Warner bows out of ’08 nomination field
Former Virginia governor Mark Warner was being talked about as a top contender for the 2008 Democratic Party presidential nomination.
To say that his announcement in Richmond today that he will not seek the nomination was a surprise, then, is a pretty good understatement.
“It was definitely a surprise. This is one of the last things that you’d expect to come out of any kind of ’08 presidential talk,” said Matt Smyth, a political analyst at the University of Virginia Center for Politics.
Warner cited personal and family reasons for his decision to stay out of the ’08 fray.
“About a month ago, I told my family and people who know me best that I would make a final decision after Columbus Day weekend, which I was spending with my family. After 67 trips to 28 states and five foreign countries, I have made that decision. I have decided not to run for president,” Warner said in a statement e-mailed to supporters that he also read to reporters at this morning’s news conference.
“This past weekend, my family and I went to Connecticut to celebrate my dad’s 81st birthday, and then we took my oldest daughter, Madison, to start looking at colleges. I know these moments are never going to come again. This weekend made clear what I’d been thinking about for many weeks – that while politically this appears to be the right time for me to take the plunge, at this point, I want to have a real life,” Warner said.
Warner said the decision had nothing to do with considerations of his place in the ’08 nomination field.
“This is not a choice that was made based on whether I would win or lose. I can say with complete conviction that – 15 months out from the first nomination contests – I feel we would have had as good a shot to be successful as any potential candidate in the field,” Warner said.
Smyth said the talk of Warner being a top contender was serious.
“Warner had been as successful as any of the talked-about possible candidates who were exploring a run in ’08 – and had in fact raised as much money as anybody outside of Hillary Clinton among the Democrats. He was clearly among party insiders one of the favorites,” Smyth told The Augusta Free Press.
The Warner move would seem to be a benefit to New York Sen. Hillary Clinton, long considered to be the favorite for the 2008 Democratic Party nod. Clinton, the wife of former president Bill Clinton, might have had to compete with Warner for support among party moderates – and several former Clintonistas who had signaled their support for Warner, who like Bill Clinton is a former Southern governor and fiscal moderate.”
“Clearly, the frontrunner in Democratic circles right now is Hillary Clinton,” Smyth said. “She is getting about 40 percent support among likely primary participants. You can win a primary, you can win a nomination, with 40 percent, you can also lose it with 40 percent.
“I think the more moderate wing of the party, if they were looking to sort of coalesce around an anti-Hillary, so to speak, were looking at people like Mark Warner, like Evan Bayh, like Bill Richardson. Warner had sort of grown to be the top name among those moderates over the last few months – especially because he had been so successful in fund raising. The events that he had put on had been very well received in the primary states and the caucus states,” Smyth said.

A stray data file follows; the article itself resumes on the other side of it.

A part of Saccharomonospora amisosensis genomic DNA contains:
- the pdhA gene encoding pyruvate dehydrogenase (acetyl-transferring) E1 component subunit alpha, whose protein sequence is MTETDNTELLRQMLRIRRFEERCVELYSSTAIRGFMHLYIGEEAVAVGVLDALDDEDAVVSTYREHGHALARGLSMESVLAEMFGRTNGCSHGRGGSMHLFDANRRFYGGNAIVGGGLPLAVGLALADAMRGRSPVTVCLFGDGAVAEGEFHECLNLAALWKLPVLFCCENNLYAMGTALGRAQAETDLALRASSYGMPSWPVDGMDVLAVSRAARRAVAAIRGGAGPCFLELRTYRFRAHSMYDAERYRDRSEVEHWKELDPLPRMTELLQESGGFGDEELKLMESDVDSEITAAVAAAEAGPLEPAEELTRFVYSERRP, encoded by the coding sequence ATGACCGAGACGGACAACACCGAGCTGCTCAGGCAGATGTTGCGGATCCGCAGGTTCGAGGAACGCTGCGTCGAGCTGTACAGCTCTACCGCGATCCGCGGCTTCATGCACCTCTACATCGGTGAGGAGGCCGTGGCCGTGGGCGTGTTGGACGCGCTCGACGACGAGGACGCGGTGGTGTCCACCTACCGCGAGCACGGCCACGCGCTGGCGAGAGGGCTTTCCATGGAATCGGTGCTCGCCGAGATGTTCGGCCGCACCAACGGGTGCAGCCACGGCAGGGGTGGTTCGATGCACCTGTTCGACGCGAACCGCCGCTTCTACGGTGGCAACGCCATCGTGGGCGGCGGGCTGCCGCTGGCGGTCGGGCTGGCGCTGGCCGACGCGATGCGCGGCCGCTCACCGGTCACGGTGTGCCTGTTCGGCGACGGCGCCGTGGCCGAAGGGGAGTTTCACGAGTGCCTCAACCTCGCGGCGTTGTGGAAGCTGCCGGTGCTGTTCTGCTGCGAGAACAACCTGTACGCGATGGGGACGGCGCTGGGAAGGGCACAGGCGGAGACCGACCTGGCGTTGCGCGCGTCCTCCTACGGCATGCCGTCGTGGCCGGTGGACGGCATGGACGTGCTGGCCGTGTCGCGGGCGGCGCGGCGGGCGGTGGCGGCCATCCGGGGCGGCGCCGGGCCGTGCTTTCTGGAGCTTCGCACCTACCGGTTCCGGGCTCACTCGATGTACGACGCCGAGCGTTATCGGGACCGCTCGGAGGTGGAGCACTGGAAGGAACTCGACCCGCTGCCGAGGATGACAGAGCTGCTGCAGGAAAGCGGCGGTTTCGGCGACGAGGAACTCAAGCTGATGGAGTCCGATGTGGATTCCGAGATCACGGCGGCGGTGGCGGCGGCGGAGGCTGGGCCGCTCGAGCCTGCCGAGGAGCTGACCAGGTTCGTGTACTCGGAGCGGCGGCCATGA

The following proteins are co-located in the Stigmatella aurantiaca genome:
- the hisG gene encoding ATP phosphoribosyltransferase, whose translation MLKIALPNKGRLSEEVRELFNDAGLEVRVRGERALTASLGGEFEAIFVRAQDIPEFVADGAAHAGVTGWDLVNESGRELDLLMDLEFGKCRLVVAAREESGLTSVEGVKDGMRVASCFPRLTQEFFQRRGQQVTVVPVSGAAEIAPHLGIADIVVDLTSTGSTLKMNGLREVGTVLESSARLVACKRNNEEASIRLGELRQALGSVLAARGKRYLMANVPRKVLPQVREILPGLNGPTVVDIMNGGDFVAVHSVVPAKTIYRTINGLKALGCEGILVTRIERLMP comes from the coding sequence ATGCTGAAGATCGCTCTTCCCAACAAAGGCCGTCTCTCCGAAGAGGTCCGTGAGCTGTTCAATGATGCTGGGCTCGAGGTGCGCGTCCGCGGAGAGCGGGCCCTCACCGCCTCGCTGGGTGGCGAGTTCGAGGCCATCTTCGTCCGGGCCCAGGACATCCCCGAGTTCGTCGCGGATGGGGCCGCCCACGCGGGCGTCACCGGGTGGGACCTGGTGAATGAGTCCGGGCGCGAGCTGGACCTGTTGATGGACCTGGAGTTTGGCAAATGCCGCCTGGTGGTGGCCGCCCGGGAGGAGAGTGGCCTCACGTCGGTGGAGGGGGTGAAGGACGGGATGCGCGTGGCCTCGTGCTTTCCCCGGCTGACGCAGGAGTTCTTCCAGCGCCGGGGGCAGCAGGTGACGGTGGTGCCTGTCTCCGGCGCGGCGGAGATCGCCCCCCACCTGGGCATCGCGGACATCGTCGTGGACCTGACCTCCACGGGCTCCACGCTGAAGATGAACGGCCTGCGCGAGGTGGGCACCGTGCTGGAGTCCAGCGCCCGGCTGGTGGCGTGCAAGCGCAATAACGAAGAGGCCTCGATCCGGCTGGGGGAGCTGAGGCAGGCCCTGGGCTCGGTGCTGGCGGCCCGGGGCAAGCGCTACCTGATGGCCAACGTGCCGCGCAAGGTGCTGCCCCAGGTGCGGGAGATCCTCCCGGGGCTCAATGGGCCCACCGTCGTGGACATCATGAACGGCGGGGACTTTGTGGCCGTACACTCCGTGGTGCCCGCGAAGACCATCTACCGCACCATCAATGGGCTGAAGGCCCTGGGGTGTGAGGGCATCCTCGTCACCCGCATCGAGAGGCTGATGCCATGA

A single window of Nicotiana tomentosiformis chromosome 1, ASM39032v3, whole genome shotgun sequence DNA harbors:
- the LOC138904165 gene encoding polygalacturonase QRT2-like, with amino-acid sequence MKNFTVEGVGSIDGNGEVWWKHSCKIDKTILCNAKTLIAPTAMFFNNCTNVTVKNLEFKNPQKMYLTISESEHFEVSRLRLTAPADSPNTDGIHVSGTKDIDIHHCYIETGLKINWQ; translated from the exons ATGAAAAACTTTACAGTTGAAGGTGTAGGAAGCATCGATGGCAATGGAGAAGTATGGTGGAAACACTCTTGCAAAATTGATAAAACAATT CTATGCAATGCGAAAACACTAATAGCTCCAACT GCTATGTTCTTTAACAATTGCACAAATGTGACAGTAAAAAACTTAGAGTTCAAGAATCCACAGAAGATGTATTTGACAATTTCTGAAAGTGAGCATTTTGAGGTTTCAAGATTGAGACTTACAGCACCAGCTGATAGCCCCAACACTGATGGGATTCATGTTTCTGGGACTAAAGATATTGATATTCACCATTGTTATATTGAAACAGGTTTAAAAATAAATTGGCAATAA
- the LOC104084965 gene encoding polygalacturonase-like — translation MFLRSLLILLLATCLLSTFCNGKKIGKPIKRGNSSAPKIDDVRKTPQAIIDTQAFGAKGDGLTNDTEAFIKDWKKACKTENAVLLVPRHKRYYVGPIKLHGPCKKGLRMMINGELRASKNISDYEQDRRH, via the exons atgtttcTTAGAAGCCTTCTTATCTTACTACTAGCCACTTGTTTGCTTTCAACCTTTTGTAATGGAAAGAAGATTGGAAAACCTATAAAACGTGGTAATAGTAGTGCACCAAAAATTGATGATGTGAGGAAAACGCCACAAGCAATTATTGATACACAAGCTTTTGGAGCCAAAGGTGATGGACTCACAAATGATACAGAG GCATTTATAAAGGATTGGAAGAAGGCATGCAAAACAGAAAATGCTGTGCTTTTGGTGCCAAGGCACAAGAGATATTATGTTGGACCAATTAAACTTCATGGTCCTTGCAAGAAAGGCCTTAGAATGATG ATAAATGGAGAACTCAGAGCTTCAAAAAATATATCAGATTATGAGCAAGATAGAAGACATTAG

“This could cause Democrats to scramble a little bit – but then, it’s still 2006. There’s still a lot of time. But this does throw a bit of wrench in things,” Smyth said.
Warner appears to realize that the window of opportunity for someone like him to be able to run for the White House can close in an instant.
“While the chance may never come again, I shouldn’t move forward unless I’m willing to put everything else in my life on the back burner. This has been a difficult decision, but for me, it’s the right decision,” Warner said.
Significantly, he did not rule out a run at another elected office in the near future – speculation is already centering on the possibility that Warner could join Clinton on the 2008 Democratic Party national ticket or make a run at John Warner’s U.S. Senate seat in 2008 or a run at a second term as Virginia governor in 2009.
“My decision does not in any way diminish my desire to be active in getting our country fixed. It doesn’t mean that I won’t run for public office again. I want to serve, whether in elective office or in some other way. I’m still excited about the possibilities for the future,” Warner said.
“He’s probably got one of the highest outgoing approval ratings of any governor in Virginia – so I don’t think that’s unreasonable at all, especially when it’s an open-seat race every time because of the one-term limit,” Smyth said. “And if John Warner, who seems to be ageless, decides to retire in 2008, I think that would be a natural fit, if that was something that he wanted.
“I doubt that we would see him running for Congress or for something else like that. I think Senate and governor are the two natural fits – and the two that there could be an opening for in the next two years,” Smyth said.
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